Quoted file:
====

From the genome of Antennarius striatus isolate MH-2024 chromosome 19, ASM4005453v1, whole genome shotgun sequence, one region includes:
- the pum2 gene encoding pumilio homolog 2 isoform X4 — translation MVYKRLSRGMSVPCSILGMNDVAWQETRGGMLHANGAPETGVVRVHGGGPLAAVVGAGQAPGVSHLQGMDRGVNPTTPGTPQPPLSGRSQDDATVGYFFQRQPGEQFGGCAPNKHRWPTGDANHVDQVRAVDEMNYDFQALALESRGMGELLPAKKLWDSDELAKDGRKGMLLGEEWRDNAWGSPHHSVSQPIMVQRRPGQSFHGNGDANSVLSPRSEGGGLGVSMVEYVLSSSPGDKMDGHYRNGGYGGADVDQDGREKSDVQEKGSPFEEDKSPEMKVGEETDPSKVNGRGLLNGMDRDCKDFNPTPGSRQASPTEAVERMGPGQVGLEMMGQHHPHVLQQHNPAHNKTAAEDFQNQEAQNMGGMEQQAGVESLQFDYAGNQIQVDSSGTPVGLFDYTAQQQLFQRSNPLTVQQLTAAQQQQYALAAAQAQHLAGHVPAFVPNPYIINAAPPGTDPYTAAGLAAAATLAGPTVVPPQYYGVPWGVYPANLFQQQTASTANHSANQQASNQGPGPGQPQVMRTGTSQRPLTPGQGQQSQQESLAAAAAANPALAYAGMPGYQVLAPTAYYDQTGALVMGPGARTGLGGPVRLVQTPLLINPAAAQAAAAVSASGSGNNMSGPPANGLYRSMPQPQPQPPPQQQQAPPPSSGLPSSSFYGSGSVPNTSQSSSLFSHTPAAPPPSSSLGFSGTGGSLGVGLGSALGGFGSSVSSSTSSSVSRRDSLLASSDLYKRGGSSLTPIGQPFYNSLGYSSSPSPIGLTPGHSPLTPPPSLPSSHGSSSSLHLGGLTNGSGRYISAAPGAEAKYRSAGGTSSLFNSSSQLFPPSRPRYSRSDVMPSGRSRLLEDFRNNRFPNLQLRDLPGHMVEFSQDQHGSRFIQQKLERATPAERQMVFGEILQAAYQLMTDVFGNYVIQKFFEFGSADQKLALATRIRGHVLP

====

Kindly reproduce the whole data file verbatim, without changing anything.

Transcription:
From the genome of Antennarius striatus isolate MH-2024 chromosome 19, ASM4005453v1, whole genome shotgun sequence, one region includes:
- the pum2 gene encoding pumilio homolog 2 isoform X4 — translation MVYKRLSRGMSVPCSILGMNDVAWQETRGGMLHANGAPETGVVRVHGGGPLAAVVGAGQAPGVSHLQGMDRGVNPTTPGTPQPPLSGRSQDDATVGYFFQRQPGEQFGGCAPNKHRWPTGDANHVDQVRAVDEMNYDFQALALESRGMGELLPAKKLWDSDELAKDGRKGMLLGEEWRDNAWGSPHHSVSQPIMVQRRPGQSFHGNGDANSVLSPRSEGGGLGVSMVEYVLSSSPGDKMDGHYRNGGYGGADVDQDGREKSDVQEKGSPFEEDKSPEMKVGEETDPSKVNGRGLLNGMDRDCKDFNPTPGSRQASPTEAVERMGPGQVGLEMMGQHHPHVLQQHNPAHNKTAAEDFQNQEAQNMGGMEQQAGVESLQFDYAGNQIQVDSSGTPVGLFDYTAQQQLFQRSNPLTVQQLTAAQQQQYALAAAQAQHLAGHVPAFVPNPYIINAAPPGTDPYTAAGLAAAATLAGPTVVPPQYYGVPWGVYPANLFQQQTASTANHSANQQASNQGPGPGQPQVMRTGTSQRPLTPGQGQQSQQESLAAAAAANPALAYAGMPGYQVLAPTAYYDQTGALVMGPGARTGLGGPVRLVQTPLLINPAAAQAAAAVSASGSGNNMSGPPANGLYRSMPQPQPQPPPQQQQAPPPSSGLPSSSFYGSGSVPNTSQSSSLFSHTPAAPPPSSSLGFSGTGGSLGVGLGSALGGFGSSVSSSTSSSVSRRDSLLASSDLYKRGGSSLTPIGQPFYNSLGYSSSPSPIGLTPGHSPLTPPPSLPSSHGSSSSLHLGGLTNGSGRYISAAPGAEAKYRSAGGTSSLFNSSSQLFPPSRPRYSRSDVMPSGRSRLLEDFRNNRFPNLQLRDLPGHMVEFSQDQHGSRFIQQKLERATPAERQMVFGEILQAAYQLMTDVFGNYVIQKFFEFGSADQKLALATRIRGHVLP